For many years I have expressed my bias about building a post and beam structure over a load bearing structure. Well, the time has come for me to back peddle a bit and sing some praises of load bearing construction. Having built a few load bearing structures in the last couple years, I have started to see the gold they offer.
For starters, they are quite a bit easier to work with when using “unskilled” labor. I say that with all due respect of course and use the term to identify home owners or friends who want to help, but have little or no skills in the arena of home construction. I have found it very satisfying to spend a few days with a bunch of people raising walls for someoneÃ¢â‚¬â„¢s home. This is perhaps the image most commonly associated with straw bale construction and although that may have caused some damage to the movement in a weird way, it is really fun to build with a bunch of friends.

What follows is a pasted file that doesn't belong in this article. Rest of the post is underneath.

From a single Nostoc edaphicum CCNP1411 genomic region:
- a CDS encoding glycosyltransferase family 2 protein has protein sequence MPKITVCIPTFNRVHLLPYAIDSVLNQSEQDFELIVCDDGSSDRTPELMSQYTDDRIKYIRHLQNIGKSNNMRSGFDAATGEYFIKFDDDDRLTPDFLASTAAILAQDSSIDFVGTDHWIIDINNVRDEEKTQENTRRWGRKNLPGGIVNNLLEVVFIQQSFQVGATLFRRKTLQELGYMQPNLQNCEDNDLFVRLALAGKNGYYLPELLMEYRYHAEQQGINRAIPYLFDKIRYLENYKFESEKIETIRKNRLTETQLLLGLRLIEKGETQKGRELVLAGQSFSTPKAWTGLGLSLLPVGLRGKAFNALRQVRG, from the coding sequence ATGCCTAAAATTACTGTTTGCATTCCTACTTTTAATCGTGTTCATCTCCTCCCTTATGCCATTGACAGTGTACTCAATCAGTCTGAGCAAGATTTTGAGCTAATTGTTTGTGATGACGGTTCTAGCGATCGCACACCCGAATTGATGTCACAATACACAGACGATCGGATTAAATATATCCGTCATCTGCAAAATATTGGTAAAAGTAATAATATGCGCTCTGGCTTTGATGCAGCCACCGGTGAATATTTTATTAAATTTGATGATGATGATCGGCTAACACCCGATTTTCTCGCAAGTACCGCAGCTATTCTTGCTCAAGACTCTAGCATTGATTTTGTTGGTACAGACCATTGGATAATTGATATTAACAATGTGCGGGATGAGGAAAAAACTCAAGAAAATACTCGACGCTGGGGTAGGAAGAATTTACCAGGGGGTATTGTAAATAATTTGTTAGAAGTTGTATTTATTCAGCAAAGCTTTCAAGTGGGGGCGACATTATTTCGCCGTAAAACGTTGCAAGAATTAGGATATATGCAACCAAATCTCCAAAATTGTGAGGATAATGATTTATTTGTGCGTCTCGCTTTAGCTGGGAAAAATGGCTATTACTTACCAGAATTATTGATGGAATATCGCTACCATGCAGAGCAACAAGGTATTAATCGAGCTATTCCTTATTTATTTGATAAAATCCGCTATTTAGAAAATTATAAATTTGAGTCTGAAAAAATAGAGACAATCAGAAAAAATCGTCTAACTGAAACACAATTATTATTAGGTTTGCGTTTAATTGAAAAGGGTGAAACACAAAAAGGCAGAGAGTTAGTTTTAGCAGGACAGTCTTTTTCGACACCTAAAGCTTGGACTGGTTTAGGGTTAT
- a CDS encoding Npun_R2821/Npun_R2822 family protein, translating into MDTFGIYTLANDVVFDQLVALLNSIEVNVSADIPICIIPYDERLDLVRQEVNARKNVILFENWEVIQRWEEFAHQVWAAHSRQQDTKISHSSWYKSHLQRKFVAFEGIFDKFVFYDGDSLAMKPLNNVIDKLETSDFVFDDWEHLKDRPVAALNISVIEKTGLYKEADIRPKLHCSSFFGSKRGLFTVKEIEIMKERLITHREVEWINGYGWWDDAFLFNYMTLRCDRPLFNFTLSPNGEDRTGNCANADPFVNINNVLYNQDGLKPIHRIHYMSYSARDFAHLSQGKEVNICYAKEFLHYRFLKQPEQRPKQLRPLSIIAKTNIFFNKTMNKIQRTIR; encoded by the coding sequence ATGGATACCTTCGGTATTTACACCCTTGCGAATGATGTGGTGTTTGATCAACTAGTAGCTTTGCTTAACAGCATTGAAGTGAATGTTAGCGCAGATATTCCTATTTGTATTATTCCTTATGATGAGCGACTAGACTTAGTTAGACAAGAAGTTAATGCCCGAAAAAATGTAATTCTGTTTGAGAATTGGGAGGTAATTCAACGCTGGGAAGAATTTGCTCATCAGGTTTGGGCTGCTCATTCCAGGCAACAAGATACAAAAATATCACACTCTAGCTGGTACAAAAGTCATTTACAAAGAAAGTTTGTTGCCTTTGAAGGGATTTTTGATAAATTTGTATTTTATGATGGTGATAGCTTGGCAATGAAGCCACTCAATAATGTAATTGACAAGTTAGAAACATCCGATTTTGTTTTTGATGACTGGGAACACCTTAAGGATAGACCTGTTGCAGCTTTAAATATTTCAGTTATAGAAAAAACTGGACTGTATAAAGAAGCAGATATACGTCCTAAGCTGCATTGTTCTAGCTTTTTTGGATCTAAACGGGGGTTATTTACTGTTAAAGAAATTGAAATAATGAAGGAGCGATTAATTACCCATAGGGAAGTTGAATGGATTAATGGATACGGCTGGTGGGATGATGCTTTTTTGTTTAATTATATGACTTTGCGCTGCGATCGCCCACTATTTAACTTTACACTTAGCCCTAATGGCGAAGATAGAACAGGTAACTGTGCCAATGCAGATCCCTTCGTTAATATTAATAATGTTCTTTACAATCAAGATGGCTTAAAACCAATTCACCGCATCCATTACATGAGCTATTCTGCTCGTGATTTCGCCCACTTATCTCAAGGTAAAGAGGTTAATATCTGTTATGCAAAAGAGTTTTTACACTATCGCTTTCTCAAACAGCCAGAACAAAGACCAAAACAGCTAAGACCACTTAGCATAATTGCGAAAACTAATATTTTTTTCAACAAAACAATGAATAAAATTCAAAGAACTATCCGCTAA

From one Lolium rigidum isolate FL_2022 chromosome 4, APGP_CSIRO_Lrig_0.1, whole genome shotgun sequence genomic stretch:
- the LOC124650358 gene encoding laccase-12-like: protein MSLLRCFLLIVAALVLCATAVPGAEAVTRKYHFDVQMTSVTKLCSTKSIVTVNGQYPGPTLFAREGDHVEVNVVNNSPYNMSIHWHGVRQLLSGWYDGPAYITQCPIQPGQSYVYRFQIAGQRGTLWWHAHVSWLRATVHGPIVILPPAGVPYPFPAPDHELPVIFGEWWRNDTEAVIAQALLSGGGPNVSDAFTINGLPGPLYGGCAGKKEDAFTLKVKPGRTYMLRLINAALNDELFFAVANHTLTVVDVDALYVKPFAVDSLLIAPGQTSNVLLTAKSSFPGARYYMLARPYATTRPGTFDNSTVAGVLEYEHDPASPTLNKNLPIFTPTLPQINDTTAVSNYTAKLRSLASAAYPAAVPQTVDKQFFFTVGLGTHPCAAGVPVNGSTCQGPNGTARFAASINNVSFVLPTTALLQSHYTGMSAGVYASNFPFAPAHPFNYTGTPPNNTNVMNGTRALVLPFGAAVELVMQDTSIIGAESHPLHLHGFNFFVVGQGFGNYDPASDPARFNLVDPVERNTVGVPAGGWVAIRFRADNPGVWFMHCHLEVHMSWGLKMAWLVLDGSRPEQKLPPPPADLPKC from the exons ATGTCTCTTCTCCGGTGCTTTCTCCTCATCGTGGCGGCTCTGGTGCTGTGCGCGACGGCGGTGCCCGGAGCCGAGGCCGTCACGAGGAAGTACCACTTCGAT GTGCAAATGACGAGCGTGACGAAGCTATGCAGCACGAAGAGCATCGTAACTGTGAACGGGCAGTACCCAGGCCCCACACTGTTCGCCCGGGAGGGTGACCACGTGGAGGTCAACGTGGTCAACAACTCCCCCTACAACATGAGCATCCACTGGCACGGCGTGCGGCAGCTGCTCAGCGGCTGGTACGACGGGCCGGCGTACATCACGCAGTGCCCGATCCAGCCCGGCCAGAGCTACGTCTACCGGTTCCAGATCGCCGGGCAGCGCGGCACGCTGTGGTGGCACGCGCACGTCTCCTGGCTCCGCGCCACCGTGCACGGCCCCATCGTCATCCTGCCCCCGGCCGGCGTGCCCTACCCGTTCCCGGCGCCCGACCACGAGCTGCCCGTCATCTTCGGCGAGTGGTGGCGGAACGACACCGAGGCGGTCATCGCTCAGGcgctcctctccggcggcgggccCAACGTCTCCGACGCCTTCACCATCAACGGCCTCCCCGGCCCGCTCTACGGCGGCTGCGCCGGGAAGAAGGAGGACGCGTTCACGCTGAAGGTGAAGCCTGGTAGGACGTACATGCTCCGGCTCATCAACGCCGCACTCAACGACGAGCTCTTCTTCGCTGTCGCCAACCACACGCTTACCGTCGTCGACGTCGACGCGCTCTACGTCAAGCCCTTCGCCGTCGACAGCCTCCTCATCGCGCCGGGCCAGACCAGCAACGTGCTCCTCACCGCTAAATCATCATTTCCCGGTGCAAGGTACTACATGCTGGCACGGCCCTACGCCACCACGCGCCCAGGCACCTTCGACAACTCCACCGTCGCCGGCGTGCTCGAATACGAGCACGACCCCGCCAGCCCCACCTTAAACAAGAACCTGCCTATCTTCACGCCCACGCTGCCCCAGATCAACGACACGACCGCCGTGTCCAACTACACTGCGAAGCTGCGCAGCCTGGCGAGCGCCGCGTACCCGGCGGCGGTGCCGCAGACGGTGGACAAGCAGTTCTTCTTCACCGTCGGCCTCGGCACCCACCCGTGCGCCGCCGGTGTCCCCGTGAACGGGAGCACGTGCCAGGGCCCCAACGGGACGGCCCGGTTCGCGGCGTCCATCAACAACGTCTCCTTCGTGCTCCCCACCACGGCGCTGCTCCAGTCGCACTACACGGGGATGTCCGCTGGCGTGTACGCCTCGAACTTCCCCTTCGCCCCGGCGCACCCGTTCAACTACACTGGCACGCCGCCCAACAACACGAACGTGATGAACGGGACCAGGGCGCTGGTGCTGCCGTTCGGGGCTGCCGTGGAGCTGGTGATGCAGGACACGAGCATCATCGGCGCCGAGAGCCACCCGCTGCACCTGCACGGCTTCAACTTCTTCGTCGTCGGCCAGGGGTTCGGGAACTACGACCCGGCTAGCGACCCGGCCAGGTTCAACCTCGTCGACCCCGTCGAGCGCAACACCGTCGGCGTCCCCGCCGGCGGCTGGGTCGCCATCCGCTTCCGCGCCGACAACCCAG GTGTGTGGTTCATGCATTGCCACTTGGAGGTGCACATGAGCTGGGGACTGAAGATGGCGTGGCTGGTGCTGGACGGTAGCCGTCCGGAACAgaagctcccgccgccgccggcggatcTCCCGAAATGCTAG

When building a simple design, load bearing construction can save significant amounts of wood in a home as well. There have long been discussions about the truth of this statement and I can now say from experience that I believe it to be 100% true. The homes we have built as post and beam have used significantly more lumber than those that are load bearing. In today’s world of dwindling natural resources, this is more important that ever.
The speed at which the buildings go up is actually increased as well. A few people willing to work hard can raise an amazing amount of walls in a short period of time. If all of the window and door bucks are made ahead of time as well as the top box beam, the installation of those items is quick and the overall construction time is fast. I was amazed by this fact and really saw it as truth on my third building project this year.
There are more advantages and in truth, there are disadvantages as well; however, I am a true believer in the potential of load bearing construction. It is especially significant when building smaller buildings like storage sheds, studios, cabins, or guest homes. No need to use so much wood on small, simple structures.